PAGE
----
Skip to content

Depression Health Center

Select An Article

Stopping Antidepressants: Is it Withdrawal?

Font Size

Your doctor prescribed an antidepressant to help boost your mood or ease your anxiety. But, as soon as you feel better, you figure you no longer need the medicine. So you stop taking it.

And suddenly, you feel like you have the flu, or a stomach bug, or perhaps you find it hard to think and have disturbing thoughts.

Recommended Related to Depression

Postpartum Depression: More Common Than You Know

Tina Merritt, now 39, of Virginia Beach, Va., had heard of postpartum depression when she was pregnant seven years ago. But when she gave birth to her son, Graham, she expected nothing but joy as she and her husband welcomed the baby boy who would be the first grandchild on both sides of their families."It took me a while to get pregnant, and it was a huge deal for everyone," Merritt says."I worked right up to the end of my pregnancy and felt great. I'd planned so long for this baby, I really...

Read the Postpartum Depression: More Common Than You Know article > >

You’re probably having discontinuation symptoms.

When antidepressants that affect the brain chemical serotonin are suddenly stopped, the body may respond with physical and emotional symptoms caused by the sudden absence of increased serotonin levels that occur while taking the antidepressant. These symptoms are not technically the same thing as physical "withdrawal" from a drug. Physiological withdrawal happens when someone is taking a drug that can be addictive. This leads to craving and drug-seeking behavior. Antidepressants are not addictive or habit-forming. Unlike drug withdrawal, antidepressant discontinuation effects are not related to addiction but can reflect physiological consequences of stopping a drug, just as when someone with diabetes stops insulin. About one in five people who take an antidepressant for six or more weeks may experience discontinuation symptoms if they suddenly stop taking the medicine. Tapering down your medication gradually under the supervision of your health care provider can help avoid or minimize symptoms. However, it is still possible in those who decrease their dose too rapidly or sometimes even slowly quit the medicine.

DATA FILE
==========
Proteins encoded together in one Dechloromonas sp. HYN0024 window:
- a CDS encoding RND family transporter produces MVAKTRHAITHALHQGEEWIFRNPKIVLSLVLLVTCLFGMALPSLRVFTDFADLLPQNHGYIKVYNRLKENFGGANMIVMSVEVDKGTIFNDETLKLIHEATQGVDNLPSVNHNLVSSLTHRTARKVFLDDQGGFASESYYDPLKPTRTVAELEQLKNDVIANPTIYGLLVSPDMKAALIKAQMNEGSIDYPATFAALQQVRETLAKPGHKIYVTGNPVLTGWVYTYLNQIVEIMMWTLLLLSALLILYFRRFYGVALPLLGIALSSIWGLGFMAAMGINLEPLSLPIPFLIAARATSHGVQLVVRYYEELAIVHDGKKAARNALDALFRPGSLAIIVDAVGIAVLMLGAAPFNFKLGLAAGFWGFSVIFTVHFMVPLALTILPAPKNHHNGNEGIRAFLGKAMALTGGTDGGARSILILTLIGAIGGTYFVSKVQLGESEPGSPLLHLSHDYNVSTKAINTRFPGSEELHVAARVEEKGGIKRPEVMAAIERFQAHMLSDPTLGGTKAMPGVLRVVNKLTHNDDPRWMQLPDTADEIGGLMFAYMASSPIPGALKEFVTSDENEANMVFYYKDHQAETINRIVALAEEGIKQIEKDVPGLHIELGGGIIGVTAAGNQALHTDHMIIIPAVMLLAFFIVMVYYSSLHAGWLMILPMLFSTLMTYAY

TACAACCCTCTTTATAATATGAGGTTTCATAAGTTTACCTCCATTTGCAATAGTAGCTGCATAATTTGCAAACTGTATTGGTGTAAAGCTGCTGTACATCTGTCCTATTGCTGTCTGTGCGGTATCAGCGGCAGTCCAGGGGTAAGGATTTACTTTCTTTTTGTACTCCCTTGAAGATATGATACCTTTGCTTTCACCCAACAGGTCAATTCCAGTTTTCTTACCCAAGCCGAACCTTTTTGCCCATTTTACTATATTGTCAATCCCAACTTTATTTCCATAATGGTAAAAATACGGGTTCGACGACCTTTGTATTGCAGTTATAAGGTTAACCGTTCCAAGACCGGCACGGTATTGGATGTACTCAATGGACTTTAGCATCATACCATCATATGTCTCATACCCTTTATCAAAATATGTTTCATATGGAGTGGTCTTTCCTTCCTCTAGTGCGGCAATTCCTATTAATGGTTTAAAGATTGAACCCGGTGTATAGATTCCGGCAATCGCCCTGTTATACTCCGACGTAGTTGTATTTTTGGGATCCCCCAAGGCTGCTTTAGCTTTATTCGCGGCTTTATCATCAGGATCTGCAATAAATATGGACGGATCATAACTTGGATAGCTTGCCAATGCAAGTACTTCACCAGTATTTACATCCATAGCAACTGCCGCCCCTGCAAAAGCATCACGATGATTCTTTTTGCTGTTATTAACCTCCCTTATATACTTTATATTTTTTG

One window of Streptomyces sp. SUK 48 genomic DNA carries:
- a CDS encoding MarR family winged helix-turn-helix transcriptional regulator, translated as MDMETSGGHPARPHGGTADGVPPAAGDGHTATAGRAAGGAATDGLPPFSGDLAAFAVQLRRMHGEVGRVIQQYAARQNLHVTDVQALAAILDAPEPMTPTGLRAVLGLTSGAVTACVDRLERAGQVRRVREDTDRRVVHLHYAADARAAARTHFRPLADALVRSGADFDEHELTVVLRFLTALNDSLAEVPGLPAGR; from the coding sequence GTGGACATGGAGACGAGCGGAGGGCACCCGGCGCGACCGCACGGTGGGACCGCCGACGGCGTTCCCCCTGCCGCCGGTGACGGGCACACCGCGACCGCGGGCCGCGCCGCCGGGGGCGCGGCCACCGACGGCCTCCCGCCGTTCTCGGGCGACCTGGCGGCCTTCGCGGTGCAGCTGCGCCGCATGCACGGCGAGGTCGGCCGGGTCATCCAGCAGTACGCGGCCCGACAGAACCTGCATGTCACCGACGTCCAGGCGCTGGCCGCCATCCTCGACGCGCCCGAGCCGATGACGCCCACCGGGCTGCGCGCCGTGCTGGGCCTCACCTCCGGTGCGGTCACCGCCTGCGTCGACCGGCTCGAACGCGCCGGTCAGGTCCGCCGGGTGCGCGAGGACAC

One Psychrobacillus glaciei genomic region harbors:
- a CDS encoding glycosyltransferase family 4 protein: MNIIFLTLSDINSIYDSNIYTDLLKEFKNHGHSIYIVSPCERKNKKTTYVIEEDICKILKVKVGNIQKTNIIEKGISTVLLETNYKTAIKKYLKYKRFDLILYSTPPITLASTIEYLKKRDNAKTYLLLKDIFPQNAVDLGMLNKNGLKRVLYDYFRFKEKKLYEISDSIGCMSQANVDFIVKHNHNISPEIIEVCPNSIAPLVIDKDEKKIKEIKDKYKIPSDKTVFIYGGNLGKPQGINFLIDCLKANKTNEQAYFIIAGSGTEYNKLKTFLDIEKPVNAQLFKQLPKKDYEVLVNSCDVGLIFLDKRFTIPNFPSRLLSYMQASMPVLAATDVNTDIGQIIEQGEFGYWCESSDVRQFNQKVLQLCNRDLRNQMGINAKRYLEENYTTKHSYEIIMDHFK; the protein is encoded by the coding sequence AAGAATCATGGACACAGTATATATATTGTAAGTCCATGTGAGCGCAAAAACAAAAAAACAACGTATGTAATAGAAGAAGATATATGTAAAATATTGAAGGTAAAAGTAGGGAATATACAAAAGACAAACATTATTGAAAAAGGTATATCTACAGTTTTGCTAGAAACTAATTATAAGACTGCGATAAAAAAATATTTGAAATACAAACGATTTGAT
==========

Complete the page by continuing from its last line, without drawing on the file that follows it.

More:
Your doctor may diagnose you with antidepressant discontinuation symptoms if:

  • You suddenly develop symptoms days after stopping an antidepressant.
  • Symptoms rapidly go away when you start taking the antidepressant again.

What Causes Antidepressant Discontinuation Syndrome?

There's no way to predict if you will have discontinuation symptoms after quitting an antidepressant. Scientists are not exactly sure why some people develop antidepressant discontinuation syndrome while others do not.

Antidepressants help restore the normal function of naturally occurring, mood-regulating substances in the brain, called neurotransmitters, including serotonin and norepinephrine. Some mental health experts theorize that abruptly stopping an antidepressant simply does not give your brain time to adjust to the rapid changes.

Next Article:

Today on WebMD

contemplation
Differences between feeling depressed and feeling blue.
light therapy
What are the symptoms?
 
depressed man sitting on hallway floor
Learn the truth about this serious illness.
Sad woman looking out of the window
Tips to stay the treatment course.
 
unhappy teen boy
Health Check
woman relaxing with exercise ball
Article
 
Pills with smiley faces
Article
Teen girl huddled outside house
Article
 
Depressed man sitting in hospital hallway
Article
antidepressants slideshow
Article
 
pill bottle
Article
Winding path
Article